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There is a definition for NP shown below. Could anyone please explain why "By restricting the definition of NP to witness strings of length zero, we capture the same problems as those in P."?

Definition 2.1 (The Class NP). A language $\mathcal{L}$ is in the class NP if there exists a polynomial time algorithm $\mathcal{R}_\mathcal{L}$ such that

$$ \mathcal{L} = \{ x \mid \exists w, |w| = \text{poly}(|x|) \land \mathcal{R}_\mathcal{L}(x, w) = 1 \}. $$

By restricting the definition of NP to witness strings of length zero, we capture the same problems as those in P. While the class P is clearly included in NP, finding whether NP is included in P is one of the most important open problems in computer science.

You can find this paper through the link below: https://www.di.ens.fr/~nitulesc/files/Survey-SNARKs.pdf

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  • $\begingroup$ Which direction of the equivalence are you confused about? That all NP problems with a fixed empty witness are in P? Or, all problems in P are in the set of NP problems with a fixed empty witness? $\endgroup$
    – poncho
    Commented Jun 13 at 8:13

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The polynomial time algorithm $\mathcal{R}_{\mathcal{L}}$ serves as a verifier, certifying that $x \in \mathcal{L}$ through the witness/proof $w$. For example, to show that a formula $\phi(x_1, \dots, x_n) \in \mathsf{SAT}$ (Satisfiability problem), the witness is an assignment $(b_1, \dots, b_n)$ such that $\phi(b_1, \dots, b_n) = 1$. Using the witness, the verifier $\mathcal{R}_{\mathsf{SAT}}$ outputs $\phi(b_1, \dots, b_n)$. Notice that if $\phi(x_1, \dots, x_n) \notin \mathsf{SAT}$, then for all assignments $(b_1, \dots, b_n)$, $\mathcal{R}_{\mathsf{SAT}}$ would output 0. Observe that the verification requires polynomial time in the presence of the witness/proof, yet obtaining such a witness is difficult for languages in $\mathsf{NP} \setminus \mathsf{P}$.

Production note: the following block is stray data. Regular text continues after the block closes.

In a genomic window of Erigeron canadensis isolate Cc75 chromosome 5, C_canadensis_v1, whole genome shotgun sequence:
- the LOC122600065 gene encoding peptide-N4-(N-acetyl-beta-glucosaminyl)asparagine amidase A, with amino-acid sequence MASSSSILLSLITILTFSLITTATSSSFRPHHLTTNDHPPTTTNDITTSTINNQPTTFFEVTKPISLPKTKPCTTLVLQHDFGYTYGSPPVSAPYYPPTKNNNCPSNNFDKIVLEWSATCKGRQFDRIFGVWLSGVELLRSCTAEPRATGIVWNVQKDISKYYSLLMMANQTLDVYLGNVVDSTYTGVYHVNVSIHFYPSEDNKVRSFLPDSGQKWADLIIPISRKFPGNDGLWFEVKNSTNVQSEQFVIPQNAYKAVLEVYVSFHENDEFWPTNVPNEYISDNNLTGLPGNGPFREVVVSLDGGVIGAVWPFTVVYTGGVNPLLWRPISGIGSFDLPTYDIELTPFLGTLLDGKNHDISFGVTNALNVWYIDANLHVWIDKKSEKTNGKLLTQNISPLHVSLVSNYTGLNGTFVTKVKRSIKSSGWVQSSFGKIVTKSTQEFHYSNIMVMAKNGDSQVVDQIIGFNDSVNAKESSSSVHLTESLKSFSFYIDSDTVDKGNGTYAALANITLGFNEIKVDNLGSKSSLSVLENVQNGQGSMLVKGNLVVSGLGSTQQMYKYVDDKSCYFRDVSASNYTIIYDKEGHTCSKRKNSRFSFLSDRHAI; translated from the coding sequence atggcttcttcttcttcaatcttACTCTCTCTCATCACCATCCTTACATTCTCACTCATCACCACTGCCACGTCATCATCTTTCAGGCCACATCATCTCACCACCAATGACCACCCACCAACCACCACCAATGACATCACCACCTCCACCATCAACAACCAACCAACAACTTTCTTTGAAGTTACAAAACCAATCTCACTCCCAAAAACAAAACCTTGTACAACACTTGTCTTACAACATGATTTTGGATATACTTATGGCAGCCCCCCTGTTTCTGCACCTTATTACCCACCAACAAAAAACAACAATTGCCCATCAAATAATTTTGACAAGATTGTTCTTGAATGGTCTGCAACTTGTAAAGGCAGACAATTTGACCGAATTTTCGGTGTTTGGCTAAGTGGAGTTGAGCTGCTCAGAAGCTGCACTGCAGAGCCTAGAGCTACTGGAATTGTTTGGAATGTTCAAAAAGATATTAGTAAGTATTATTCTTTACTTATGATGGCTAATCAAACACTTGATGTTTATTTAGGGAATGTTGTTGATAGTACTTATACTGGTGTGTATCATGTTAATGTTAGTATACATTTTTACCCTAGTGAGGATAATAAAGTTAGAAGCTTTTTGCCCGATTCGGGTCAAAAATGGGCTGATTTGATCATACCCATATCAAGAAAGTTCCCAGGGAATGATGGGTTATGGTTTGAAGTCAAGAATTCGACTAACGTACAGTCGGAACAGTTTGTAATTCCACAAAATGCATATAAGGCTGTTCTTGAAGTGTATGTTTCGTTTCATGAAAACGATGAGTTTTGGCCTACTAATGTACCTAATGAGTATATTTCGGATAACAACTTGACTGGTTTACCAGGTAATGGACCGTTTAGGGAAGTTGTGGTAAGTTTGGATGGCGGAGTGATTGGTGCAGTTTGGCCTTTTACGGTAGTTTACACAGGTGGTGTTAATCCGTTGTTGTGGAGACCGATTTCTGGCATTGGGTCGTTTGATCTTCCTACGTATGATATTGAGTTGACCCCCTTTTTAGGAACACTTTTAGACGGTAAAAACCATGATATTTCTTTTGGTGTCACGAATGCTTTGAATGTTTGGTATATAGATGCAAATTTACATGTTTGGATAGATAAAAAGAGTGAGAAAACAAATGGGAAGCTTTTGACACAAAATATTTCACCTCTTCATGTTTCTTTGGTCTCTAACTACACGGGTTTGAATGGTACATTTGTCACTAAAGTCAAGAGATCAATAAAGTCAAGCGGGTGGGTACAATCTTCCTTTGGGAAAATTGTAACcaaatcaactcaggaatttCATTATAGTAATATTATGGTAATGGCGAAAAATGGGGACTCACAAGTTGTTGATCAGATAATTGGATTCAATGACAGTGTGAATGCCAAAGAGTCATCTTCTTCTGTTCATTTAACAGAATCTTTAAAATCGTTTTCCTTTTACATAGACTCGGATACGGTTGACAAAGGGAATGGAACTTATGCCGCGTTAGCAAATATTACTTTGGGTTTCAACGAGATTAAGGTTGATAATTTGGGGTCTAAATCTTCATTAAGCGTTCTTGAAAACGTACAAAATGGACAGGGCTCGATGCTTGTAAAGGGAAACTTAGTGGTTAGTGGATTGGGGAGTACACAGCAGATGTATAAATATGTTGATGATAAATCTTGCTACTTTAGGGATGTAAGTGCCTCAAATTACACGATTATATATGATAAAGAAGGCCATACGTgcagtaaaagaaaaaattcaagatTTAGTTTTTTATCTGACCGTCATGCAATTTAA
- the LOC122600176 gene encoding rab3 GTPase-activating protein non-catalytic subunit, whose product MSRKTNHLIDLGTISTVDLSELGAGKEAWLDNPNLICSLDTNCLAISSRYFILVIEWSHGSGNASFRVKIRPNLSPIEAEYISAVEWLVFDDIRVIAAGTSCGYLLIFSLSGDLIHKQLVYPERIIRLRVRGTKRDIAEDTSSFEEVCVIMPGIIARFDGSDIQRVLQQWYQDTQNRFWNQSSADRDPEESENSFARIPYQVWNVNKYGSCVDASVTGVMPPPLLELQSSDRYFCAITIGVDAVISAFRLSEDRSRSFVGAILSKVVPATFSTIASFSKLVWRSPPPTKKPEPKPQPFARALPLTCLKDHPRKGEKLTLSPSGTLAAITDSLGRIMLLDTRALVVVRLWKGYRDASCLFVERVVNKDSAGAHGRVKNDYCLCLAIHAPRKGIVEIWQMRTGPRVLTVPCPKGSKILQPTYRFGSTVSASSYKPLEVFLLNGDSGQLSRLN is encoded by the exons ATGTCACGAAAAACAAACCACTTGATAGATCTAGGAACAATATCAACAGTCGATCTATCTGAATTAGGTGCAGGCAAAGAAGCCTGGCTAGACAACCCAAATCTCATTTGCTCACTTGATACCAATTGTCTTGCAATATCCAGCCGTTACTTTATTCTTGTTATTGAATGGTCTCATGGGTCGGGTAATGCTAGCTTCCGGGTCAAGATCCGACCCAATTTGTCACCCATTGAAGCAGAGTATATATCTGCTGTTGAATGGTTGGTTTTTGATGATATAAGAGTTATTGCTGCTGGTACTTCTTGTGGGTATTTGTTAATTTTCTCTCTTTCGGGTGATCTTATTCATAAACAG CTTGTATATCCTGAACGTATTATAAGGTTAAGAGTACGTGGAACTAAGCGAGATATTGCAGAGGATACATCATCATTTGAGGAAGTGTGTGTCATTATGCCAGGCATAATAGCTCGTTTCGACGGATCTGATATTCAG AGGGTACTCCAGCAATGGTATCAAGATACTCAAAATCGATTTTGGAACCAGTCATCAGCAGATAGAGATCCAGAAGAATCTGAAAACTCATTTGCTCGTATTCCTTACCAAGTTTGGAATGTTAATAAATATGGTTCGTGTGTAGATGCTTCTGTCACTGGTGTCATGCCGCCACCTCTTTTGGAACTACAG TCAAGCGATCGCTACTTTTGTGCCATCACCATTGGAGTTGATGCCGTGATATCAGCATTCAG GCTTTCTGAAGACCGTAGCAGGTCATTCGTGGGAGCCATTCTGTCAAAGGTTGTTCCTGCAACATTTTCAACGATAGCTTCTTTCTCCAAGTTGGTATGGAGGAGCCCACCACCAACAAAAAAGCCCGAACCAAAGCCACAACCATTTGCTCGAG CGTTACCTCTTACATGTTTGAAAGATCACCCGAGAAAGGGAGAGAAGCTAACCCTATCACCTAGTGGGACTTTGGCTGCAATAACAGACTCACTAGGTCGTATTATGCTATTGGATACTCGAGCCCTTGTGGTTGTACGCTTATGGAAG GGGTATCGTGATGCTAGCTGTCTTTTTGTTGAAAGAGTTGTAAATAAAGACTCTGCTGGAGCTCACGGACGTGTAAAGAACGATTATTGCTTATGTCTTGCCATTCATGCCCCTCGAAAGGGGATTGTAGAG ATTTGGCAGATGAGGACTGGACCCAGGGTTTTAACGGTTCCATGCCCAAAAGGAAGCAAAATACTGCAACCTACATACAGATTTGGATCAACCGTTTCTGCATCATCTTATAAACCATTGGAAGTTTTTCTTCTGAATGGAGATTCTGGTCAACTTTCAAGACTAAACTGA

According to the definition of $\mathsf{P}$, a language $\mathcal{L} \in \mathsf{P}$ if there exists a polynomial-time algorithm $\mathcal{A}$ that can determine if $x \in \mathcal{L}$ or not. Therefore, in the above definition, the polynomial time verifier can decide if $x \in \mathcal{L}$ without using a witness/proof. In other words $\mathcal{R}_{\mathcal{L}}$ can be the algorithm $\mathcal{A}$. Since $\mathcal{A}$ is the polynomial time algorithm that solves $\mathcal{L}$, it takes as input only $x$. Therefore, $\mathcal{R}_{\mathcal{L}}$ takes as input only $x$ (witness is empty string whose length is $0$).

In other words, a string $x$ in a language $\mathcal{L} \in \mathsf{NP}$ has a short witness $w$ which can be used to verify in polynomial time that $x \in \mathcal{L}$, whereas $x$ in a language $\mathcal{L} \in \mathsf{P}$ has a polynomial time algorithm that checks $x \in \mathcal{L}$.

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